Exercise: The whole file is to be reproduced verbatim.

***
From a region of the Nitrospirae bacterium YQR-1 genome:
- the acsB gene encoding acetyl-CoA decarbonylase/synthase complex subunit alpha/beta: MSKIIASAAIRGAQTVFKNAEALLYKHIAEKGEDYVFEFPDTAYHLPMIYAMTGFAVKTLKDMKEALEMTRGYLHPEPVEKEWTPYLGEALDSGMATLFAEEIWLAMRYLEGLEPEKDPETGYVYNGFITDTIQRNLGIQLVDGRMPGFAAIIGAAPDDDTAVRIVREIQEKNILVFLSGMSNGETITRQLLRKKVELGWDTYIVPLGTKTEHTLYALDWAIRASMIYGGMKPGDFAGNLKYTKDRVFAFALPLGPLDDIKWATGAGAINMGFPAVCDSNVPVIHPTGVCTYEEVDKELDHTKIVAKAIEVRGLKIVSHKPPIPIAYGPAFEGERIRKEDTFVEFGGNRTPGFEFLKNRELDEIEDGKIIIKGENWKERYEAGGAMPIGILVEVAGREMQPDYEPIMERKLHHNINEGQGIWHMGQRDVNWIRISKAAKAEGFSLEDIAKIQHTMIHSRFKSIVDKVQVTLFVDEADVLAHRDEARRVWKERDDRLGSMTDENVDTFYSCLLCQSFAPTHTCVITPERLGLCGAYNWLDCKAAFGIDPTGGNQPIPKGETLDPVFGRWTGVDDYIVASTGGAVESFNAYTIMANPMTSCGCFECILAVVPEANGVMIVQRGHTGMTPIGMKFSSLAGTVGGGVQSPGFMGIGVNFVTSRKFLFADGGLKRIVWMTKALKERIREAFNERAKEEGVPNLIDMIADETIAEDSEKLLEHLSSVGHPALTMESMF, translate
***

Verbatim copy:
From a region of the Nitrospirae bacterium YQR-1 genome:
- the acsB gene encoding acetyl-CoA decarbonylase/synthase complex subunit alpha/beta: MSKIIASAAIRGAQTVFKNAEALLYKHIAEKGEDYVFEFPDTAYHLPMIYAMTGFAVKTLKDMKEALEMTRGYLHPEPVEKEWTPYLGEALDSGMATLFAEEIWLAMRYLEGLEPEKDPETGYVYNGFITDTIQRNLGIQLVDGRMPGFAAIIGAAPDDDTAVRIVREIQEKNILVFLSGMSNGETITRQLLRKKVELGWDTYIVPLGTKTEHTLYALDWAIRASMIYGGMKPGDFAGNLKYTKDRVFAFALPLGPLDDIKWATGAGAINMGFPAVCDSNVPVIHPTGVCTYEEVDKELDHTKIVAKAIEVRGLKIVSHKPPIPIAYGPAFEGERIRKEDTFVEFGGNRTPGFEFLKNRELDEIEDGKIIIKGENWKERYEAGGAMPIGILVEVAGREMQPDYEPIMERKLHHNINEGQGIWHMGQRDVNWIRISKAAKAEGFSLEDIAKIQHTMIHSRFKSIVDKVQVTLFVDEADVLAHRDEARRVWKERDDRLGSMTDENVDTFYSCLLCQSFAPTHTCVITPERLGLCGAYNWLDCKAAFGIDPTGGNQPIPKGETLDPVFGRWTGVDDYIVASTGGAVESFNAYTIMANPMTSCGCFECILAVVPEANGVMIVQRGHTGMTPIGMKFSSLAGTVGGGVQSPGFMGIGVNFVTSRKFLFADGGLKRIVWMTKALKERIREAFNERAKEEGVPNLIDMIADETIAEDSEKLLEHLSSVGHPALTMESMF, translate